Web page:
Action Cooling & Heating Explains the Key Differences between Commercial and Residential HVACs

Action Cooling & Heating Are you one of those people who are constantly cold in the office? Or maybe you’re on the other side of the thermostat where you’re constantly hot. It seems that no matter what setting the office thermostat is on, there is always a losing side. While this may seem annoying, there are a few good reasons why your office’s HVAC unit may seem a little more forceful or inconsistent than your HVAC unit at home.

To the untrained professional, all HVACs are made alike. However, this is untrue. While there are similarities between residential and commercial HVAC units, it’s worth noting their key differences as well. Here, Action Cooling & Heating of Fort Meyers, Florida explains 3 key differences between the two HVAC systems.

Have you ever seen your company’s HVAC unit? Chances are you probably haven’t. Where your home’s HVAC unit is typically located on the side of the house or in your backyard, commercial HVAC units are commonly placed in swamp coolers or on the roof of the building. HVAC units are placed in these areas for two main reasons. One of which is to limit the amount of noise pollution that occurs on the ground. The other is to make it easier to service the unit without disrupting the day-to-day operations of the business.

When compared to residential HVAC units, commercial HVAC units are considerably larger. This is obviously due to the fact that commercial HVAC systems need to heat/cool larger areas. The larger size to heat a larger space means that the commercial unit draws a significant increase in power than that of its residential counterpart.

The structure of the HVAC unit also varies between residential and commercial needs. Even though both systems adapt to amount of people within a home, commercial systems have to achieve this on a much larger scale. Residences never drastically vary day to day on the amount of people inside of the home. On the other hand, in a commercial setting, you have to account for workers, customers, and if the company sells or manufacturers goods onsite.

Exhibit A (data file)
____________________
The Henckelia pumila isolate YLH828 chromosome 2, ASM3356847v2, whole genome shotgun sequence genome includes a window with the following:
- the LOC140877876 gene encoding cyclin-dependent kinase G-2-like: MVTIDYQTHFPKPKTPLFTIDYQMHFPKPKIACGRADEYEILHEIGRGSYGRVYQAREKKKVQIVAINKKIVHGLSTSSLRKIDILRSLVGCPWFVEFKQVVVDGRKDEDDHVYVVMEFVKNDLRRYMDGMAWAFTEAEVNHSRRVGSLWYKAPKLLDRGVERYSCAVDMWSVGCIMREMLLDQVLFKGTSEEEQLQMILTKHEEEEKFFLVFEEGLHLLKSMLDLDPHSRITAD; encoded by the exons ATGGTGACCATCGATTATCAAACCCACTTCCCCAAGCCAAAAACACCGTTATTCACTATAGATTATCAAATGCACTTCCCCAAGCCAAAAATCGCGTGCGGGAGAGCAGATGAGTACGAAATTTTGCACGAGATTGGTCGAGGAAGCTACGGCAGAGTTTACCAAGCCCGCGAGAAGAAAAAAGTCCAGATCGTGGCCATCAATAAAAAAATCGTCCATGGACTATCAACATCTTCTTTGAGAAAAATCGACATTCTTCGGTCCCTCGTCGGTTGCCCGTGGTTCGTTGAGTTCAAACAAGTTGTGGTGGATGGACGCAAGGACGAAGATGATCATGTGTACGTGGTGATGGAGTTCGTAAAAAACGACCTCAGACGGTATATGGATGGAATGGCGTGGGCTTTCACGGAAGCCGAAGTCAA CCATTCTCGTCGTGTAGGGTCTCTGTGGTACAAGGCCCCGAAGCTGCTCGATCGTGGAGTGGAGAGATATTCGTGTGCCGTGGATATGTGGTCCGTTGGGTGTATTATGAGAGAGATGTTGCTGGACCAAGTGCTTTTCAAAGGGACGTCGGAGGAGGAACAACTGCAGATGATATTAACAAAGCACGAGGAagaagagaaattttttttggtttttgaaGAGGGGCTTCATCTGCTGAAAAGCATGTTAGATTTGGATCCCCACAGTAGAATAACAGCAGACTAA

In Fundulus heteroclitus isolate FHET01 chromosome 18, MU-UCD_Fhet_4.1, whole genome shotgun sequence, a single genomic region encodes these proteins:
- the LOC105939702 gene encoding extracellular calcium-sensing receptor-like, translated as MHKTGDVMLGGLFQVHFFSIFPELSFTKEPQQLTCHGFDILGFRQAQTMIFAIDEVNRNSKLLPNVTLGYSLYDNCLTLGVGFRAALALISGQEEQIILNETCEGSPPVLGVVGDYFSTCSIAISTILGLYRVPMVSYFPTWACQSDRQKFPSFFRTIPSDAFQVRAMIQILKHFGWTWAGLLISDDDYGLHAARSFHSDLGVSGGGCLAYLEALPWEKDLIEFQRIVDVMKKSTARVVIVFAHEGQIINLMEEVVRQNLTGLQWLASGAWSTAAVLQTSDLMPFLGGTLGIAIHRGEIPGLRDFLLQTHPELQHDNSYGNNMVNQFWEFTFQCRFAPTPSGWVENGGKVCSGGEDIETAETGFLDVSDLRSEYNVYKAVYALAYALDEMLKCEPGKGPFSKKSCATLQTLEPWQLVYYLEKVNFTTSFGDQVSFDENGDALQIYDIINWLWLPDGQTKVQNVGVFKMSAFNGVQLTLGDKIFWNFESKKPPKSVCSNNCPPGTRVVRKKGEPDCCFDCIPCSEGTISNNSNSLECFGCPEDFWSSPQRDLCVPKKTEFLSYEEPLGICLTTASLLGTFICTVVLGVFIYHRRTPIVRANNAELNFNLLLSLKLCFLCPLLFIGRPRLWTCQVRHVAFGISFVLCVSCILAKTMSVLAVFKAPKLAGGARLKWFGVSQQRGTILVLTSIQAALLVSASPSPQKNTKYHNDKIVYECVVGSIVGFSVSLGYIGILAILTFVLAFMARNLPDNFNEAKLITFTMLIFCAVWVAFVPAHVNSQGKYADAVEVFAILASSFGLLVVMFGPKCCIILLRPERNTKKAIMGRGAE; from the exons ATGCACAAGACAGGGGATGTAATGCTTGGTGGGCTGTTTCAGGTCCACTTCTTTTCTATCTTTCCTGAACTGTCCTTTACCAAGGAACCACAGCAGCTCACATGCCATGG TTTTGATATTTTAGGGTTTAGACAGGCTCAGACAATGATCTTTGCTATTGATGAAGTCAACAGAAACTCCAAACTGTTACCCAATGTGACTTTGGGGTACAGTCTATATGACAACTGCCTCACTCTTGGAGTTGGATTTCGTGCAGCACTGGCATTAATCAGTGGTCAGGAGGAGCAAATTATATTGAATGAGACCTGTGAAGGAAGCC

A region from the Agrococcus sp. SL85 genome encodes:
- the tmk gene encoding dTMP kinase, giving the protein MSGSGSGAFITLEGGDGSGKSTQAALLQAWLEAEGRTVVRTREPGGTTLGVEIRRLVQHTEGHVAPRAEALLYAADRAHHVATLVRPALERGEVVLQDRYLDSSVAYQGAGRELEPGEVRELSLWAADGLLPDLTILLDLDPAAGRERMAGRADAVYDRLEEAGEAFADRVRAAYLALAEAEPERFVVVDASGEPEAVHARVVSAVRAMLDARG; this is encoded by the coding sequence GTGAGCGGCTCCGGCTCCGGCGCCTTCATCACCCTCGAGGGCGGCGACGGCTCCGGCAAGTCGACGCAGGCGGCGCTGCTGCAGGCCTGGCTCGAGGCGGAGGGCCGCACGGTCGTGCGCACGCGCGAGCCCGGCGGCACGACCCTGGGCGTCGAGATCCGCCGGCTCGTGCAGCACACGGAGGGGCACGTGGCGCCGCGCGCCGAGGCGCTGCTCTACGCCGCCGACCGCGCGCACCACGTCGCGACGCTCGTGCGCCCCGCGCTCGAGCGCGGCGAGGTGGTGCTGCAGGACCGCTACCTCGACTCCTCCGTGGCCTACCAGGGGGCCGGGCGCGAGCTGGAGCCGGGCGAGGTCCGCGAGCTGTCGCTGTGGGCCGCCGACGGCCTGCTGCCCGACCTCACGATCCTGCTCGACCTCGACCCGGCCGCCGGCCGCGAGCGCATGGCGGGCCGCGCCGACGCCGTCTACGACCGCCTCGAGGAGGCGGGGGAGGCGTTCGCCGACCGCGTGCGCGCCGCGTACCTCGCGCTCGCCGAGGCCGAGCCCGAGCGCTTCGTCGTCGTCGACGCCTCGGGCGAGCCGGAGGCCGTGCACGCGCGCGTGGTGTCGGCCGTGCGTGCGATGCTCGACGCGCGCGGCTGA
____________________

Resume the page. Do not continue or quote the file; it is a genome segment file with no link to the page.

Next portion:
Some other differences include maintenance costs, drainage, and the overall mechanics of the unit. Ultimately, HVAC units, both commercial and residential serve the same purpose. There are just a few key differences in their mechanics and installation that optimizes them for each location. For more information on HVAC maintenance and installation for homes and businesses, be sure to contact Action Cooling & Heating in Fort Meyers, Florida.

Ask the Pros of Action Cooling & Heating: Part I

Every day, the professionals at Action Cooling and Heating in Fort Myers receive calls for both emergency and non-emergency air conditioning repairs. Here, we take a look at some of the most common questions we encounter.

As with almost any HVAC service in Florida, one of the most common questions we hear is “why is my air conditioner leaking and causing water to get inside my house?” The most common culprits and how to correct them (although, we always suggest hiring a professional) include:

  • Clogged drain line: using a wet/dry vac on the condensate line to remove buildup, which could include dust/dirt, mold or even sludge.
  • Damaged, rusted, or no drain pan: Older air conditioners (10+ years) often start to see drain pans become rusted, which may cause other damage. The best solution here is to simply replace the drain pan.
  • Broken condensate pump: If your unit is located inside your home, the condensate pump is used to pump any water outside. If this pump breaks, the water has nowhere else to go and you will either need to repair or replace the pump.
  • Dirty air filter: Depending on the season, you should be changing the air filter every couple months to prevent airflow over evaporator coils. This causes the coil to get too cold and freeze. Once the temps warm up and the coil begins to melt, the excess water could cause the drain pan to overflow.